Crystal Bridges Museum of American Art announced Friday (Dec. 20) a series of new acquisitions of works by artist Andy Warhol that includes two gifts and a recent purchase. Warhol’s Coca Cola, which has resided in a private collections and an untitled work from Warhol’s early career, is part of the new art for the museum.
The works will be exhibited, together with works already in the Crystal Bridges collection, in the museum’s Twentieth-Century Art Gallery, in time for holiday viewing beginning Dec. 26.
Warhol’s Coca-Cola, was painted in 1962 and is one of four Coca-Cola works produced by Warhol during this critical period in his development, in the early days of Pop Art.
“This is one of the great icons of early Pop,” said Crystal Bridges President Don Bacigalupi. “In it, Warhol celebrates Coca-Cola as an ‘equalizer’ – it’s the same product for anyone who drinks it, anywhere in the world, rich or poor. The work presents a bold image at large scale, signaling Warhol’s transition from a commercial illustrator to Pop artist.”
As a counterpoint to this iconic signature image, the second of the recent Warhol acquisitions presents Warhol at an earlier stage. The untitled work, depicting a sleeping woman and man, was created by Warhol as a student at Carnegie Institute of Technology (now Carnegie Mellon University), and has been in a single private collection.
A classmate of Warhol’s, Martha Sutherland, purchased the painting directly from the artist in 1949, when he still went by the name Andrew Warhola — the work is signed on the reverse with “WARHOLA” in pencil.
“This painting exemplifies the young artist’s capability as a draftsman even before moving into his early career as an illustrator,” explained Bacigalupi. “His consummate skill can be seen in the beautifully drawn hands in the work.”
This painting has never been viewed publicly. Sutherland and Warhol were classmates when she admired his work and bought the completed painting directly from the artist.
“She maintained and cared for the painting for 64 years, and it occupied a place of pride in her home,” adds Bacigalupi. “She did speak with the author of Warhol’s catalog raisonné, but the painting was excluded when the author died before gathering complete information on this work. Now, we have the rare opportunity to share this significant discovery — an extremely early painting by Andy Warhol — with our Crystal Bridges audience.”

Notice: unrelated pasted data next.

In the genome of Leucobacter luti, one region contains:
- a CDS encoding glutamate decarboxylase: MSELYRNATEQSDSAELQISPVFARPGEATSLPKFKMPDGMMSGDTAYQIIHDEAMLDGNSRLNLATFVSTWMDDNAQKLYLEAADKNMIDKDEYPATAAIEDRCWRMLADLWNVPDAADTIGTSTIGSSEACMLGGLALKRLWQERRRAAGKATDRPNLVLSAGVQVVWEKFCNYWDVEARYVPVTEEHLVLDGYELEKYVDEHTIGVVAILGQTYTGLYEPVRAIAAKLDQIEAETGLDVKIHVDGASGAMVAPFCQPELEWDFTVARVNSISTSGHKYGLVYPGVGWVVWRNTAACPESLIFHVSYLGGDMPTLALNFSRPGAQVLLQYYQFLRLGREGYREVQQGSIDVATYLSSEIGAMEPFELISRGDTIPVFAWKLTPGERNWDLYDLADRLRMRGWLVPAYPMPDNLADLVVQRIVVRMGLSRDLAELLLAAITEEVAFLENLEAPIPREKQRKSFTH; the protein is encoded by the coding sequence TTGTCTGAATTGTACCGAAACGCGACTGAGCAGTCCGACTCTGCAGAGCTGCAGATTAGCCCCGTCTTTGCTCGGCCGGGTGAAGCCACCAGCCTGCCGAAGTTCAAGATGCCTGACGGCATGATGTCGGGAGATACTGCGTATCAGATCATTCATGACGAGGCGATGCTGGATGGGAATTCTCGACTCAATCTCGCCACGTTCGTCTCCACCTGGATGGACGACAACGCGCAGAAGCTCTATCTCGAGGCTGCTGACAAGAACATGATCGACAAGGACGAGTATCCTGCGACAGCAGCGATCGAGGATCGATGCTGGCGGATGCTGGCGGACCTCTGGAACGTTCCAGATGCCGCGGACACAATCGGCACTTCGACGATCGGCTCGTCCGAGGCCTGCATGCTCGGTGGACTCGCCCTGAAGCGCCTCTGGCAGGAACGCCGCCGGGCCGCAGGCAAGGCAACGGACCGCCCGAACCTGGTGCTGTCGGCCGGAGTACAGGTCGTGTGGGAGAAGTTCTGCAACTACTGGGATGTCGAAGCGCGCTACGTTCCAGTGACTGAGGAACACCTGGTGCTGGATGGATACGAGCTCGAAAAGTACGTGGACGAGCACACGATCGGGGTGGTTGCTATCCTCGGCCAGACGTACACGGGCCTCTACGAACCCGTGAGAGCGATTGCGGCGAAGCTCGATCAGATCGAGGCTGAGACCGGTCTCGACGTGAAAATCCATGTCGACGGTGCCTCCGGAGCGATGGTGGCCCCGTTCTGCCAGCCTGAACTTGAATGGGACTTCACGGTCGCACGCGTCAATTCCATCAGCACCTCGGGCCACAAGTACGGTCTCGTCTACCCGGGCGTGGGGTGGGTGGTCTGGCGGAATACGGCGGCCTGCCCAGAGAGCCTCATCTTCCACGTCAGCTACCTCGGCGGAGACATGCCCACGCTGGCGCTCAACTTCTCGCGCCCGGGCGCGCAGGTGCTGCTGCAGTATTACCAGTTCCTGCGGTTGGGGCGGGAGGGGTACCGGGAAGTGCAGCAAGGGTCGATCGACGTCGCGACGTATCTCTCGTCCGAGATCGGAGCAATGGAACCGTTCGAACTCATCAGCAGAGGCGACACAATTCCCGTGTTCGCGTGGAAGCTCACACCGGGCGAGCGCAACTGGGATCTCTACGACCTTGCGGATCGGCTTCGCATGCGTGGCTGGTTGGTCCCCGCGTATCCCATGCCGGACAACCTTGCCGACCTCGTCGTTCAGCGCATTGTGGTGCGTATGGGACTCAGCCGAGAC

Since 1958, Sutherland has kept the painting in the Arkansas home she shared with her late husband Cyrus, professor emeritus of architecture at the University of Arkansas Fay Jones School of Architecture and leader in the movement to preserve Arkansas’ historic buildings. She and her family made the decision to donate the work to Crystal Bridges because they felt strongly that the painting should be publicly seen and appreciated.
“As classmates, I had the personal connection with Warhol, and if we were to pass this painting on to family members, it loses some of that personal meaning,” said Sutherland. “My daughter and I were at Crystal Bridges for the museum’s opening and have since visited many times; we concluded that the best place for the artwork is in a museum, and that a museum in our region seemed like a natural fit.”
The two new additions join the Warhol works already exhibited at Crystal Bridges: Hammer and Sickle (1977), and Dolly Parton (1985).
A third acquisition of Warhol works will not be immediately exhibited, but is another important new addition to the Crystal Bridges collection. The Andy Warhol Foundation for the Visual Arts has donated to the museum a book of 21 dye diffusion transfer prints (Polaroid Polacolor Type 108) from 1971.
“These unique works document both the social circle that the artist cultivated, and the individuals who sat for his painted portraits,” says Bacigalupi. “We look forward to sharing this gift with Crystal Bridges’ guests in the near future.”